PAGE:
Marsha Bailey, Founder and CEO of WEV also spoke at the event. “Women entrepreneurs have the capacity to grow U.S. GDP by 9 points or more,” said Bailey. “Unfortunately, neither our government nor private investors are banking on women in a big way so we must find other means to get them the capital and support they need. The League provides its members a great way to lend their voice, guidance and financial support to promote women’s business success.”

The League of Extraordinary Women is for business executives, entrepreneurs, professionals, artists and philanthropists living and working in Ventura and Santa Barbara Counties. To find out more about how to become a member, contact Danelle Coyle at 456-2347 or dcoyle@wevonline.org.

Since 1991, WEV has provided business training and consulting to over 14,000 women and men throughout Santa Barbara and Ventura counties, and made more than $4 million in loans, assisting over 4,000 local businesses. WEV is a U.S. Small Business Administration’s Women’s Business Center, and a certified Community Development Financial Institution (CDFI).

Photo from left to right: Sue Osborn, Bonnie Atmore, Judy Warner, Betsy Chess and Marsha Bailey.

Combat the dangers of hot weather (even in Ventura)

“This should keep us cool until the margarita’s arrive.”

With summer here and the temperatures rising(even in Ventura), it is important to understand the health risks that excessive heat can bring and know the signs of heat-related illnesses. Older adults and people with chronic medical conditions are particularly susceptible to hyperthermia and other heat-related illnesses. The National Institute on Aging (NIA), part of the National Institutes of Health, offers advice to help combat the dangers of hot weather.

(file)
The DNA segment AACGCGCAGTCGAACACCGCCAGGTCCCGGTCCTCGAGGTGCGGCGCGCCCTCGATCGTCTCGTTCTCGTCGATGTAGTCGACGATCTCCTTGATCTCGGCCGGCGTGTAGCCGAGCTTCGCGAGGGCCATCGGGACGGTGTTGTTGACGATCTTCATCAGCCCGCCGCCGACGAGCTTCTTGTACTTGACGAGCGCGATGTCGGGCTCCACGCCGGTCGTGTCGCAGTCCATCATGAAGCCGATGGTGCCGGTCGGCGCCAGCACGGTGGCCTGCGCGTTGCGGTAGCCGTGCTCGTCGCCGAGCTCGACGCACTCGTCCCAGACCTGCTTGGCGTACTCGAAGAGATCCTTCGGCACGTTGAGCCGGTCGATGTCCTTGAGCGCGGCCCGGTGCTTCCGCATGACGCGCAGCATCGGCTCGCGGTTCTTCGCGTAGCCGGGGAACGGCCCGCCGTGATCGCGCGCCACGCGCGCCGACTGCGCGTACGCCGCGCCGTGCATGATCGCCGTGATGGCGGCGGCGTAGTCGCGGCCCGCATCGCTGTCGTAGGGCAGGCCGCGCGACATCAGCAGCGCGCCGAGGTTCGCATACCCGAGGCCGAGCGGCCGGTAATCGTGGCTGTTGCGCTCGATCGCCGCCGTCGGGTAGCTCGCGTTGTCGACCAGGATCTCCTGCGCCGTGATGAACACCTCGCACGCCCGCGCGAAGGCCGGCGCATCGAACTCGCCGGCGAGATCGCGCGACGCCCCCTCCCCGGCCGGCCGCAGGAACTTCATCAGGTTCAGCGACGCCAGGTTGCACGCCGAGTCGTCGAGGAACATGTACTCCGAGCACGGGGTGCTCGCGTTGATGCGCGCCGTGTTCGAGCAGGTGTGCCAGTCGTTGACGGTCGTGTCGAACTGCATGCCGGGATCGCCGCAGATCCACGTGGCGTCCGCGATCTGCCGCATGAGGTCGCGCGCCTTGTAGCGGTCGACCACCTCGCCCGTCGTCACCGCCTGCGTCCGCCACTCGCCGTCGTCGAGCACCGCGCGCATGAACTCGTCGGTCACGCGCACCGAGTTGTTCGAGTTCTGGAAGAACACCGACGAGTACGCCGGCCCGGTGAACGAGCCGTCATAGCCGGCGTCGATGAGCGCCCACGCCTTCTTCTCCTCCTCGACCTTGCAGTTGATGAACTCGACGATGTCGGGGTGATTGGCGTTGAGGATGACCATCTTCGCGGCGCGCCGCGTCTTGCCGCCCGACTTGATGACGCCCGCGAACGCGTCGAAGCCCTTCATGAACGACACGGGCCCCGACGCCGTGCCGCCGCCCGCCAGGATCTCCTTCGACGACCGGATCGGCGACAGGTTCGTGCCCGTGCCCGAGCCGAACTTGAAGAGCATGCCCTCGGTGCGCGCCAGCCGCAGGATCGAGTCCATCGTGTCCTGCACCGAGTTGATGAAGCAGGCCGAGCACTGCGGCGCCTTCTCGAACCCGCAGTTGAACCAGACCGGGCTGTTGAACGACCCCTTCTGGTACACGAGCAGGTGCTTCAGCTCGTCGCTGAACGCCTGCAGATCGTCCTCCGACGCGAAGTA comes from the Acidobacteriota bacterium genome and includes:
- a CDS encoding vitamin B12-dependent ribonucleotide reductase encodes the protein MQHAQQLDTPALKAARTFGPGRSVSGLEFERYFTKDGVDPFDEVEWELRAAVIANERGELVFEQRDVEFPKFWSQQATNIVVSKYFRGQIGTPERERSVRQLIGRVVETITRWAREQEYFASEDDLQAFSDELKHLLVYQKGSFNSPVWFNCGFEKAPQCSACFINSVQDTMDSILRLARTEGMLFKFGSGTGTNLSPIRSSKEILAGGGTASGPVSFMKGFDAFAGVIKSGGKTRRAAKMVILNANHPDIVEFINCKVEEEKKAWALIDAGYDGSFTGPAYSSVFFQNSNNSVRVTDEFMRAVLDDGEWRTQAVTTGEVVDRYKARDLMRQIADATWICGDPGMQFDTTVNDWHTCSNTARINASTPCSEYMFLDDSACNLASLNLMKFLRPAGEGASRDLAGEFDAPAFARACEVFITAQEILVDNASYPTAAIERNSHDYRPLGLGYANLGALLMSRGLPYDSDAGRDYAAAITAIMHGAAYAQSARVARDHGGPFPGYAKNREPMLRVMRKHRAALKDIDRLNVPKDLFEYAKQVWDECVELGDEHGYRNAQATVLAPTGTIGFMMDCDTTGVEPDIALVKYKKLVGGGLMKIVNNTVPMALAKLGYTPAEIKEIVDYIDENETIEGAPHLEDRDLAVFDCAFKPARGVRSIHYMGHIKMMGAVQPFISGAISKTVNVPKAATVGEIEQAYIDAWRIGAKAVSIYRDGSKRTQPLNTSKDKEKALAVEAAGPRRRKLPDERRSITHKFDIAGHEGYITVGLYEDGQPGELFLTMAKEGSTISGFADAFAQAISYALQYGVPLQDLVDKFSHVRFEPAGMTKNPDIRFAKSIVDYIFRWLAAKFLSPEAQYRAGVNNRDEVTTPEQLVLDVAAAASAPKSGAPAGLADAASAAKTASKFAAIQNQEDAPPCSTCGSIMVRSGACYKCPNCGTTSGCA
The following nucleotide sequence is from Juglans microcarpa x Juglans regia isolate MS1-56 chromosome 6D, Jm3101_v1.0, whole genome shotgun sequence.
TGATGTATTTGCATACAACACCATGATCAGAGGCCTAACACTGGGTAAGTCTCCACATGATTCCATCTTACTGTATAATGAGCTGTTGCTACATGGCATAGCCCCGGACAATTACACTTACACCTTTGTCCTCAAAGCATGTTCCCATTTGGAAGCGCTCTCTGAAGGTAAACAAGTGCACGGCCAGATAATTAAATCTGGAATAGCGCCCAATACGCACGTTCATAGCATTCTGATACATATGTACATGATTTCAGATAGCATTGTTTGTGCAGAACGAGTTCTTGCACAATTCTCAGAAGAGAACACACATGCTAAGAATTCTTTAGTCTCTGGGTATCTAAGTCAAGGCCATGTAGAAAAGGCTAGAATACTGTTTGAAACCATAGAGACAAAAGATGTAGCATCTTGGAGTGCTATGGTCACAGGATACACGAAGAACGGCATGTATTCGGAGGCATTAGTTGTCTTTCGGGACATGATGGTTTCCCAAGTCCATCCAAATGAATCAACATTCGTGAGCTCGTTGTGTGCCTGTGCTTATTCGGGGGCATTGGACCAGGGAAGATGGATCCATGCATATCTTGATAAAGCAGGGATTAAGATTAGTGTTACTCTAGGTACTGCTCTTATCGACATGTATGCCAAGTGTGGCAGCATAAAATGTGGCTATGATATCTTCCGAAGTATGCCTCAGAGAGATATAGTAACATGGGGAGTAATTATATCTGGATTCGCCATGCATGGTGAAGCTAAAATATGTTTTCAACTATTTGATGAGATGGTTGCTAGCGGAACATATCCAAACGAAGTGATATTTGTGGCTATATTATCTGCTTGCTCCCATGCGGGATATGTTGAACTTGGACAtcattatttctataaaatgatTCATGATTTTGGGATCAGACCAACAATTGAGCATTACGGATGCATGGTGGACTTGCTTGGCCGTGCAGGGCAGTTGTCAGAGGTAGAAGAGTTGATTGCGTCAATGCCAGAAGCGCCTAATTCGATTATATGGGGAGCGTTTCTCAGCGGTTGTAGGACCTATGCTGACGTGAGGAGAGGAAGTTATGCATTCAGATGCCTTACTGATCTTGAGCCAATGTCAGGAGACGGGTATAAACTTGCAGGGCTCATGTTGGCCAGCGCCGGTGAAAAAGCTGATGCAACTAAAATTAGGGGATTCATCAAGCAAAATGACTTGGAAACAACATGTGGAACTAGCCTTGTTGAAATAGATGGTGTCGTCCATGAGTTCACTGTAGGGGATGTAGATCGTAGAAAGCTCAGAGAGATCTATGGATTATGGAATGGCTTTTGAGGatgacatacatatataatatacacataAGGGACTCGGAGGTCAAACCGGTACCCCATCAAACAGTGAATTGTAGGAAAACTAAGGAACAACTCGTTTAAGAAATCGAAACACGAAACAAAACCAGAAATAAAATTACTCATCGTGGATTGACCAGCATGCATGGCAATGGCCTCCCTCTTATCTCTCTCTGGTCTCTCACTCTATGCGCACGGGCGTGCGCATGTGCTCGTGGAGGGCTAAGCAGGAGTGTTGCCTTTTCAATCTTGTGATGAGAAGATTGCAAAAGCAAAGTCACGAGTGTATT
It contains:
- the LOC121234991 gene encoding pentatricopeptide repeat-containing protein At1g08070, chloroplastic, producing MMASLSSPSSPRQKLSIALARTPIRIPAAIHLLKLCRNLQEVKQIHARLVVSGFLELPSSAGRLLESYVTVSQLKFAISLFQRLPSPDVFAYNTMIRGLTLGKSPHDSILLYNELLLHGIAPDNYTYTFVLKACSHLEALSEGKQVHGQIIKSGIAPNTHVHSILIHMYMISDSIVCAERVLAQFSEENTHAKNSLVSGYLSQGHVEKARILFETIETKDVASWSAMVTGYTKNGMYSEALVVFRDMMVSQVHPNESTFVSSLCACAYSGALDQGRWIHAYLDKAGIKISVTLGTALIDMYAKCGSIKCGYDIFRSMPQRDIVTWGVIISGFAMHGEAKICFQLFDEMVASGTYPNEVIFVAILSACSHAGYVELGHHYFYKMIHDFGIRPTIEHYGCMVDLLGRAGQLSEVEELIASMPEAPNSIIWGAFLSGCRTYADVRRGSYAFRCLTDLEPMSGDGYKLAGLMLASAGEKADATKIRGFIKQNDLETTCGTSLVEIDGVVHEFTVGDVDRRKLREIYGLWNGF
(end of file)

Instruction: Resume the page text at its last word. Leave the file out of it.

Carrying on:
Heat stress, heat fatigue, heat syncope (sudden dizziness after exercising in the heat), heat cramps and heat exhaustion are all forms of hyperthermia. Hyperthermia is caused by a failure of the body’s heat-regulating mechanisms. The risk of hyperthermia can increase with the combination of higher temperatures, underlying general health, and individual lifestyle.

Lifestyle factors that can increase risk include not drinking enough fluids, living in housing without air conditioning, lack of mobility and access to transportation, overdressing, visiting overcrowded places and not understanding how to respond to hot weather conditions. On hot and humid days, especially when an air pollution alert is in effect, older adults, particularly those with chronic medical conditions, should stay indoors in cooler places. If possible, people without air conditioners or fans should go to places that do have air conditioning, such as senior centers, shopping malls, movie theaters and libraries. Cooling centers, which may be set up by local public health agencies, religious groups and social service organizations in many communities, are another option.

There are many factors that can increase risk for hyperthermia, including:

Dehydration

Alcohol use

Reduced sweating caused by medications such as diuretics, sedatives, tranquilizers and certain heart and blood pressure drugs

High blood pressure or other health conditions that require changes in diet. People on salt-restricted diets may be at increased risk; however, salt pills should not be used without first consulting a doctor.

Use of multiple medications. It is important, however, to continue to take prescribed medication and discuss possible problems with a physician.

Age-related changes to the skin such as poor blood circulation and inefficient sweat production

Heart, lung and kidney diseases, as well as any illness that causes general weakness or fever

Being substantially overweight or underweight

Heat stroke is a life-threatening form of hyperthermia. It occurs when the body is overwhelmed by heat and unable to control its temperature. Signs and symptoms of heat stroke include a significant increase in body temperature (generally above 104 degrees Fahrenheit), changes in mental status (like confusion or combativeness), strong rapid pulse, lack of sweating, dry flushed skin, feeling faint, staggering or coma. Emergency medical attention is critical for a person with heat stroke symptoms, especially an older adult.

Ventura County welcomes new community resource center for the LGTBQ community

Steve Somann, President of DCVC is cutting the ribbon assisted by supporters. Photo by Bernie Goldstein